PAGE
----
A Functional Definition of Low Vision
Not all eye care professionals agree with an exclusively numerical (or visual acuity) description of low vision. Here’s another — more functional — definition of low vision:
- Low vision is uncorrectable vision loss that interferes with daily activities. It is better defined in terms of function, rather than [numerical] test results. (Massof and Lidoff)
- In other words, low vision is “not enough vision to do whatever it is you need to do,” which can vary from person to person.
- Most eye care professionals prefer to use the term “low vision” to describe permanently reduced vision that cannot be corrected with regular glasses, contact lenses, medicine, or surgery.
- If you have low vision, it is necessary to have a different kind of eye examination that uses different and more detailed tests to determine what you can and cannot see. You can learn more about these specialized eye charts and testing procedures at What is a Low Vision Examination?
Low Vision vs. Legal Blindness
“Legal blindness” is a definition used by the United States government to determine eligibility for vocational training, rehabilitation, schooling, disability benefits, low vision devices, and tax exemption programs. It’s not a functional low vision definition and doesn’t tell us very much at all about what a person can and cannot see.
Part 1 of the U.S. definition of legal blindness states this about visual acuity:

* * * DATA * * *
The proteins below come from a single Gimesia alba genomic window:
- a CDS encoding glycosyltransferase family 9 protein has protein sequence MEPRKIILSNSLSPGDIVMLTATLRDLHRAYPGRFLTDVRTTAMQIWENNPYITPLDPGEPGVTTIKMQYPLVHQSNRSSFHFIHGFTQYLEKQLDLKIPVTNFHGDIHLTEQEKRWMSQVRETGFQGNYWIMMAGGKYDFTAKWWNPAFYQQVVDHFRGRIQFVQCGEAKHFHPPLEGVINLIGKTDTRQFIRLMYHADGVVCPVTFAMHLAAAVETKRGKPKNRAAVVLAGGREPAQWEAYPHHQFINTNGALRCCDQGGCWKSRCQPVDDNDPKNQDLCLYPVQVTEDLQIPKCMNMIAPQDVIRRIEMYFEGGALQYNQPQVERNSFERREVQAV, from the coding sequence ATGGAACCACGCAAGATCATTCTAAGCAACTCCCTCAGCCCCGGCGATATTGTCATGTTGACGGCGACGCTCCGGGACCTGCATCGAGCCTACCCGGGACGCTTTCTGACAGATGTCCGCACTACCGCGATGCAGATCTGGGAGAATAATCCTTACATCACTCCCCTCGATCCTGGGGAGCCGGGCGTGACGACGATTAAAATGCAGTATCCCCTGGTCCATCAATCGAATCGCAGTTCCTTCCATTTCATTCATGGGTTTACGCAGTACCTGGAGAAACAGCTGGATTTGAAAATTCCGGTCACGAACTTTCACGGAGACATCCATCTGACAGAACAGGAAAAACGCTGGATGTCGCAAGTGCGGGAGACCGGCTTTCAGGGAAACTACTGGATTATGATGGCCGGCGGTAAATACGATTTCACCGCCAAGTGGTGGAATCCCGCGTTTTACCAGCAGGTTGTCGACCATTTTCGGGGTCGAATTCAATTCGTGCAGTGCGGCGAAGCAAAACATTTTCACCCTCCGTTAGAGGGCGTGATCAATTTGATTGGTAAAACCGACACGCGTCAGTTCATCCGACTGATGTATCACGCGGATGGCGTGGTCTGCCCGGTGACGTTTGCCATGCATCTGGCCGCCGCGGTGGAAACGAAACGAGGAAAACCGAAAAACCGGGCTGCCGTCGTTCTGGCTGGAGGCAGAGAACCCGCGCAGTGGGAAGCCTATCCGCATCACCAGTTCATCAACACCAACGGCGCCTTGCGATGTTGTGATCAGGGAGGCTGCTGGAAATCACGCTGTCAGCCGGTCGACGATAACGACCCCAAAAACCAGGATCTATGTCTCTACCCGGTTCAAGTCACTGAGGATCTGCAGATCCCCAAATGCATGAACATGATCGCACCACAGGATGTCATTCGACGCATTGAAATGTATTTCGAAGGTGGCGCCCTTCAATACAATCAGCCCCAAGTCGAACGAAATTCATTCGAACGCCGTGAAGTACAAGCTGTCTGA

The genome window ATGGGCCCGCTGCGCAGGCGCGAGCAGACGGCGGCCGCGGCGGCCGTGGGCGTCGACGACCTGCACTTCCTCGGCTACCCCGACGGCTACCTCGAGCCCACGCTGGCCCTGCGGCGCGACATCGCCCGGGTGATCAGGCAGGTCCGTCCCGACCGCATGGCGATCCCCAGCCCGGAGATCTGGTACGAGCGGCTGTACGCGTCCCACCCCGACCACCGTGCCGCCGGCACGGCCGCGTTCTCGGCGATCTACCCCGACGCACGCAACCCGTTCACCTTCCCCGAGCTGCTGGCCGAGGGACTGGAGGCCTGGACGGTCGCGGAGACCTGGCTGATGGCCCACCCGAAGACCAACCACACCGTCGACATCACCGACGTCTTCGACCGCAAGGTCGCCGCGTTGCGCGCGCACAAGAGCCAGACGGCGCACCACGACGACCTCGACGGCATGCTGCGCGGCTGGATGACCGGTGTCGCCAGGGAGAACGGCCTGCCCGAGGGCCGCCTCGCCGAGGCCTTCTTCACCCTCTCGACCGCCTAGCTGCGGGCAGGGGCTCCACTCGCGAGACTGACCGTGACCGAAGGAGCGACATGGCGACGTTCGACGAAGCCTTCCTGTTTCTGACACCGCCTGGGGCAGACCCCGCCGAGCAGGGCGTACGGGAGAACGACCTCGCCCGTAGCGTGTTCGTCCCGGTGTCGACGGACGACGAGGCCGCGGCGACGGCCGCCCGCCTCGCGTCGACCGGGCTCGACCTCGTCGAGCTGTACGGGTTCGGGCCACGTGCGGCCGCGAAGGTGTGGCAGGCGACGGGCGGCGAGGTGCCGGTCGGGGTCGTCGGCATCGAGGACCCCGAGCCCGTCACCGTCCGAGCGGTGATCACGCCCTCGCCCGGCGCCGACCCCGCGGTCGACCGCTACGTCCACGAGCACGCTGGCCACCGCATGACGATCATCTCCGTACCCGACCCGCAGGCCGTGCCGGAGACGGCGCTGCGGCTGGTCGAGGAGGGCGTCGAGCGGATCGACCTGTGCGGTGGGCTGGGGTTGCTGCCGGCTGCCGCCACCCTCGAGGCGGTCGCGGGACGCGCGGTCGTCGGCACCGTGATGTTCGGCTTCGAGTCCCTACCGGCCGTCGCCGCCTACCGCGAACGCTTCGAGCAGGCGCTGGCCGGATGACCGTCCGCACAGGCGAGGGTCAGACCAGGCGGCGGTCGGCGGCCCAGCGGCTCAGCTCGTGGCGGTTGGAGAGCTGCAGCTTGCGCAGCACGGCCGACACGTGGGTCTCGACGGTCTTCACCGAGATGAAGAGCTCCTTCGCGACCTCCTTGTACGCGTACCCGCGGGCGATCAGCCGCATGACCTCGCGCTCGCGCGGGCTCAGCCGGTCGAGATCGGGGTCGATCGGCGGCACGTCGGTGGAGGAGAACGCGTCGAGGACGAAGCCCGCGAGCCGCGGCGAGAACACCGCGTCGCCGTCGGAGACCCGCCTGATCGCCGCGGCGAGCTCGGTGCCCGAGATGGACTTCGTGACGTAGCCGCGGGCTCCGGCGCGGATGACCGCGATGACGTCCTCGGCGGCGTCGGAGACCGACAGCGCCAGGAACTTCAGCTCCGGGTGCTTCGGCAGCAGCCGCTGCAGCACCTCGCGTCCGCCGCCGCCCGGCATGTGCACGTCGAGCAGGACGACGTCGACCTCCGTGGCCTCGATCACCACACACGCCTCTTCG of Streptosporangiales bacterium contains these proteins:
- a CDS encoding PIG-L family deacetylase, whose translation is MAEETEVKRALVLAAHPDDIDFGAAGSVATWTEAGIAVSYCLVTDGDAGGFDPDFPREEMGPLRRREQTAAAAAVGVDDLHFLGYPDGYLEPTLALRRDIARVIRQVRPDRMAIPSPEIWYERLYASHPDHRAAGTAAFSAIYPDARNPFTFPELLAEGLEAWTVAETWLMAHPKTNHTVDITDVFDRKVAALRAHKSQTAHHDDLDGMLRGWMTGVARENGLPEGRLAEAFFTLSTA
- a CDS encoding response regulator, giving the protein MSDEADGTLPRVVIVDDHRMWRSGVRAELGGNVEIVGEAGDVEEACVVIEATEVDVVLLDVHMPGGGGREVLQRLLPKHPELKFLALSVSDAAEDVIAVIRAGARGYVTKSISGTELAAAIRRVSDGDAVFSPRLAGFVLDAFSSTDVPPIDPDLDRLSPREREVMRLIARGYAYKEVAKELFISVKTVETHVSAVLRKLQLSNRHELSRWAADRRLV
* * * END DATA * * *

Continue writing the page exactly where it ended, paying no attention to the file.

- A visual acuity of 20/200 or less in the better-seeing eye with best conventional correction (meaning with regular glasses or contact lenses).
This is a 20/200 visual acuity measurement, correlated with the Snellen Eye Chart (pictured above):
- If you can only read line 1 (the big “E”) from 20 feet away while wearing your regular glasses or contact lenses, the doctor records your vision (or visual acuity) as 20/200 with best correction.
- Update: In 2007, the Social Security Administration updated the criteria for measuring legal blindness when using newer low vision test charts with lines that can measure visual acuity between 20/100 and 20/200. Under the new criteria, if a person’s visual acuity is measured with one of the newer charts, and they cannot read any of the letters on the 20/100 line, they will qualify as legally blind, based on a visual acuity of 20/200 or less.
Part 2 of the U.S. definition of legal blindness states this about visual field:
- OR a visual field (the total area an individual can see without moving the eyes from side to side) of 20 degrees or less (also called tunnel vision) in the better-seeing eye.
For more information on the definitions of legal blindness, you can read Disability Evaluation Under Social Security, a publication from the Social Security Administration.
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